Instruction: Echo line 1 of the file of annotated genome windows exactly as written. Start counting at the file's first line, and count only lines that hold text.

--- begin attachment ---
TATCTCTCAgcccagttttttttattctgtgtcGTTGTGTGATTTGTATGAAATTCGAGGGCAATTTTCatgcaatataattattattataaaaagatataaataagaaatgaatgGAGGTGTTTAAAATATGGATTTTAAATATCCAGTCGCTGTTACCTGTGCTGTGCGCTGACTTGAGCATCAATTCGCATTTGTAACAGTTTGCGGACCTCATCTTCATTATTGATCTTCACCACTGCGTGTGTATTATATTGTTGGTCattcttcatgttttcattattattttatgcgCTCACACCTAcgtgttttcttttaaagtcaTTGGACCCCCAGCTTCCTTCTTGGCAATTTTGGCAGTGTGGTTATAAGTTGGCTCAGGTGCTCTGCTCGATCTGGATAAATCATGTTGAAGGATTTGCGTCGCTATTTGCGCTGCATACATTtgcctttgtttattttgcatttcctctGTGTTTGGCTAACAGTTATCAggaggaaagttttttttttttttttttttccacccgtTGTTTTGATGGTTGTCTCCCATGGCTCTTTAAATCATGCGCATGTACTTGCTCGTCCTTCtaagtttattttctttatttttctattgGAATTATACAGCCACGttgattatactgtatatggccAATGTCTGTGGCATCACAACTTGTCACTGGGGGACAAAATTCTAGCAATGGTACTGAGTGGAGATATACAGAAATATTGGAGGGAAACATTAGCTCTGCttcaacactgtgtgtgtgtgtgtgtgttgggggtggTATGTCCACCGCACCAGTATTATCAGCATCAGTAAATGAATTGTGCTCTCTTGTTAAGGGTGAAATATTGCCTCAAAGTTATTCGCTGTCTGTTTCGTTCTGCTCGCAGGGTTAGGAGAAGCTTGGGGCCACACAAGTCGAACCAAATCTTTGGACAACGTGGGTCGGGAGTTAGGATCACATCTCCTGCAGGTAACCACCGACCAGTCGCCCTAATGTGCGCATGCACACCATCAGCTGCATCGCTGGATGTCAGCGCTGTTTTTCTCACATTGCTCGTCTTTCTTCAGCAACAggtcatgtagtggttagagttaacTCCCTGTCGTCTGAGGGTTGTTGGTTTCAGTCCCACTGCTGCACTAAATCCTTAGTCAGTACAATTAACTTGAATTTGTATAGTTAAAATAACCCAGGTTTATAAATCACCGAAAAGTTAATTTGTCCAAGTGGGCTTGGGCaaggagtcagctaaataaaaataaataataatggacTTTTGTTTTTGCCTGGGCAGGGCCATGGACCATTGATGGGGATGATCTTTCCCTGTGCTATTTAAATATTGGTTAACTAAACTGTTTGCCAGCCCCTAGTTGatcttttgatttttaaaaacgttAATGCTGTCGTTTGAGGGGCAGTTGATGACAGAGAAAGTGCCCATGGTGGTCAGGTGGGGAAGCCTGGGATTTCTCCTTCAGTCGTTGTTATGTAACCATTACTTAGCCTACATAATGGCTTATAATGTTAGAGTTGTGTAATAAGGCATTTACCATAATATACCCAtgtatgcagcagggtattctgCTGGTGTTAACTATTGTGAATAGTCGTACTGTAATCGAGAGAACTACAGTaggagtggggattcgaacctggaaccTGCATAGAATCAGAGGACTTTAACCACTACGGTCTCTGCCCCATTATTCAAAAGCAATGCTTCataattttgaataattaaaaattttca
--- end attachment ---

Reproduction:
TATCTCTCAgcccagttttttttattctgtgtcGTTGTGTGATTTGTATGAAATTCGAGGGCAATTTTCatgcaatataattattattataaaaagatataaataagaaatgaatgGAGGTGTTTAAAATATGGATTTTAAATATCCAGTCGCTGTTACCTGTGCTGTGCGCTGACTTGAGCATCAATTCGCATTTGTAACAGTTTGCGGACCTCATCTTCATTATTGATCTTCACCACTGCGTGTGTATTATATTGTTGGTCattcttcatgttttcattattattttatgcgCTCACACCTAcgtgttttcttttaaagtcaTTGGACCCCCAGCTTCCTTCTTGGCAATTTTGGCAGTGTGGTTATAAGTTGGCTCAGGTGCTCTGCTCGATCTGGATAAATCATGTTGAAGGATTTGCGTCGCTATTTGCGCTGCATACATTtgcctttgtttattttgcatttcctctGTGTTTGGCTAACAGTTATCAggaggaaagttttttttttttttttttttccacccgtTGTTTTGATGGTTGTCTCCCATGGCTCTTTAAATCATGCGCATGTACTTGCTCGTCCTTCtaagtttattttctttatttttctattgGAATTATACAGCCACGttgattatactgtatatggccAATGTCTGTGGCATCACAACTTGTCACTGGGGGACAAAATTCTAGCAATGGTACTGAGTGGAGATATACAGAAATATTGGAGGGAAACATTAGCTCTGCttcaacactgtgtgtgtgtgtgtgtgttgggggtggTATGTCCACCGCACCAGTATTATCAGCATCAGTAAATGAATTGTGCTCTCTTGTTAAGGGTGAAATATTGCCTCAAAGTTATTCGCTGTCTGTTTCGTTCTGCTCGCAGGGTTAGGAGAAGCTTGGGGCCACACAAGTCGAACCAAATCTTTGGACAACGTGGGTCGGGAGTTAGGATCACATCTCCTGCAGGTAACCACCGACCAGTCGCCCTAATGTGCGCATGCACACCATCAGCTGCATCGCTGGATGTCAGCGCTGTTTTTCTCACATTGCTCGTCTTTCTTCAGCAACAggtcatgtagtggttagagttaacTCCCTGTCGTCTGAGGGTTGTTGGTTTCAGTCCCACTGCTGCACTAAATCCTTAGTCAGTACAATTAACTTGAATTTGTATAGTTAAAATAACCCAGGTTTATAAATCACCGAAAAGTTAATTTGTCCAAGTGGGCTTGGGCaaggagtcagctaaataaaaataaataataatggacTTTTGTTTTTGCCTGGGCAGGGCCATGGACCATTGATGGGGATGATCTTTCCCTGTGCTATTTAAATATTGGTTAACTAAACTGTTTGCCAGCCCCTAGTTGatcttttgatttttaaaaacgttAATGCTGTCGTTTGAGGGGCAGTTGATGACAGAGAAAGTGCCCATGGTGGTCAGGTGGGGAAGCCTGGGATTTCTCCTTCAGTCGTTGTTATGTAACCATTACTTAGCCTACATAATGGCTTATAATGTTAGAGTTGTGTAATAAGGCATTTACCATAATATACCCAtgtatgcagcagggtattctgCTGGTGTTAACTATTGTGAATAGTCGTACTGTAATCGAGAGAACTACAGTaggagtggggattcgaacctggaaccTGCATAGAATCAGAGGACTTTAACCACTACGGTCTCTGCCCCATTATTCAAAAGCAATGCTTCataattttgaataattaaaaattttca